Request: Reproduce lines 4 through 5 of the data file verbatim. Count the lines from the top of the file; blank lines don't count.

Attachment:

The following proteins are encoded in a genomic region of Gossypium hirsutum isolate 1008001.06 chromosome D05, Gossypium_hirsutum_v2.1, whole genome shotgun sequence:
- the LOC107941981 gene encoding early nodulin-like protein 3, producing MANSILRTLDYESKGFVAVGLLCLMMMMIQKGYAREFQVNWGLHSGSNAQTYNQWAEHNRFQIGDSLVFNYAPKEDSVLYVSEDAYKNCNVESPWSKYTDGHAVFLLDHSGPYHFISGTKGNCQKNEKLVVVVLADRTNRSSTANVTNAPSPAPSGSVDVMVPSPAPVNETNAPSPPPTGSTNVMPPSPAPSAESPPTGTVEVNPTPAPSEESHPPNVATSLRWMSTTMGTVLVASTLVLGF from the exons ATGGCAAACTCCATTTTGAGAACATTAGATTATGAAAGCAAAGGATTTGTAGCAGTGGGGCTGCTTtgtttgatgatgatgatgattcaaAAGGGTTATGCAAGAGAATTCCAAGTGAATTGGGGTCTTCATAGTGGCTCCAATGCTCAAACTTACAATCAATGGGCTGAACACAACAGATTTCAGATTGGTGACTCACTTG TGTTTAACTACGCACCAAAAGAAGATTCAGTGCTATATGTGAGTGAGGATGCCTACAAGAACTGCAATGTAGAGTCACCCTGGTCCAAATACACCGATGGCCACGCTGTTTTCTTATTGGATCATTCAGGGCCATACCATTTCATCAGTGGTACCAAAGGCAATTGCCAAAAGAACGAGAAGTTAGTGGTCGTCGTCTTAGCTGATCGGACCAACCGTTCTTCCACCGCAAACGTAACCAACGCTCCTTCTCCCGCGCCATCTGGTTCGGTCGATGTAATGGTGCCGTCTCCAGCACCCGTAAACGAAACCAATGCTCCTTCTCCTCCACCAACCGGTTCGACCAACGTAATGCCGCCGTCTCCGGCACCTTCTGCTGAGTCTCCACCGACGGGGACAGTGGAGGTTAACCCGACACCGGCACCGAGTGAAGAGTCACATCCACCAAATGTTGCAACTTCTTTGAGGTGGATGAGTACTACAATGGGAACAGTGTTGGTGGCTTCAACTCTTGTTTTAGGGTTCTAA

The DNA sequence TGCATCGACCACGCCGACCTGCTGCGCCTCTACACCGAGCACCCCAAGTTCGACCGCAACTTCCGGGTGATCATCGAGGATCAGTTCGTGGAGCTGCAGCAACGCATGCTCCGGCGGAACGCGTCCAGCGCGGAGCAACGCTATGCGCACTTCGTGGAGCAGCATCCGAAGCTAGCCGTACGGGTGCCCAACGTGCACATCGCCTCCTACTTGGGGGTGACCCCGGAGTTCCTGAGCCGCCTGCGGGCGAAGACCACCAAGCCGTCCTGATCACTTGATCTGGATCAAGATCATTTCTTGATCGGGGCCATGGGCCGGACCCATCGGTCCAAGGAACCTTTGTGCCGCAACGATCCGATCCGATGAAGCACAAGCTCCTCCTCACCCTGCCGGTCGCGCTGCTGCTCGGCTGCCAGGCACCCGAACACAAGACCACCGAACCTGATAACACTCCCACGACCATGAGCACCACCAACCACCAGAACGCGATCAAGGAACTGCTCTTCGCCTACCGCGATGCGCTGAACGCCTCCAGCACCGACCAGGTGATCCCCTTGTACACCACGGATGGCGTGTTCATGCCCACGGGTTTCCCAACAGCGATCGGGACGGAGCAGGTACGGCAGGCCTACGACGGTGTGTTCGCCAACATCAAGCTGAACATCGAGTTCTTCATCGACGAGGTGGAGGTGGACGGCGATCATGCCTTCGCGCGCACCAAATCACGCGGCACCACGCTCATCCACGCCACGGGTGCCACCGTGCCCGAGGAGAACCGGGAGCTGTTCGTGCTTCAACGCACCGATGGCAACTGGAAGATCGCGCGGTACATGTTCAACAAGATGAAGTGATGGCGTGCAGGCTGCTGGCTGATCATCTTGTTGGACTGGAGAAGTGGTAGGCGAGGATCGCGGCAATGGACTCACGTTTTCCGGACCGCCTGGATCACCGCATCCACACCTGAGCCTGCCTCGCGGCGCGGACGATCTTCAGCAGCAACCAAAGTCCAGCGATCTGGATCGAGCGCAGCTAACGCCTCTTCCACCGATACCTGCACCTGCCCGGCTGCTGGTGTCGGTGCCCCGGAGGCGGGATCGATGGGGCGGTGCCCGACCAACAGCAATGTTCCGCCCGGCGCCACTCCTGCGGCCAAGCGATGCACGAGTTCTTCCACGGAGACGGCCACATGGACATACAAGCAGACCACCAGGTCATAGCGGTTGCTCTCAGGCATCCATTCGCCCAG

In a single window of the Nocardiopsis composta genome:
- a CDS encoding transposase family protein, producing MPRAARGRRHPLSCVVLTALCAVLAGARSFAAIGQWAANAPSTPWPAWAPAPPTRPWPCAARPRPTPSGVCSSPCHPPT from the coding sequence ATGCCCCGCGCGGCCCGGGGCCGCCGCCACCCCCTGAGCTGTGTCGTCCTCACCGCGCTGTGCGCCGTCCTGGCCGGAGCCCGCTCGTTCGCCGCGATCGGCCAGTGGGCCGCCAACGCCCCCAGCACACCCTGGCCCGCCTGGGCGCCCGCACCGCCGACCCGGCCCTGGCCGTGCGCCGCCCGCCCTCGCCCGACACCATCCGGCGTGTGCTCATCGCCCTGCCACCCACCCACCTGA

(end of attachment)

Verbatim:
In a single window of the Nocardiopsis composta genome:
- a CDS encoding transposase family protein, producing MPRAARGRRHPLSCVVLTALCAVLAGARSFAAIGQWAANAPSTPWPAWAPAPPTRPWPCAARPRPTPSGVCSSPCHPPT from the coding sequence ATGCCCCGCGCGGCCCGGGGCCGCCGCCACCCCCTGAGCTGTGTCGTCCTCACCGCGCTGTGCGCCGTCCTGGCCGGAGCCCGCTCGTTCGCCGCGATCGGCCAGTGGGCCGCCAACGCCCCCAGCACACCCTGGCCCGCCTGGGCGCCCGCACCGCCGACCCGGCCCTGGCCGTGCGCCGCCCGCCCTCGCCCGACACCATCCGGCGTGTGCTCATCGCCCTGCCACCCACCCACCTGA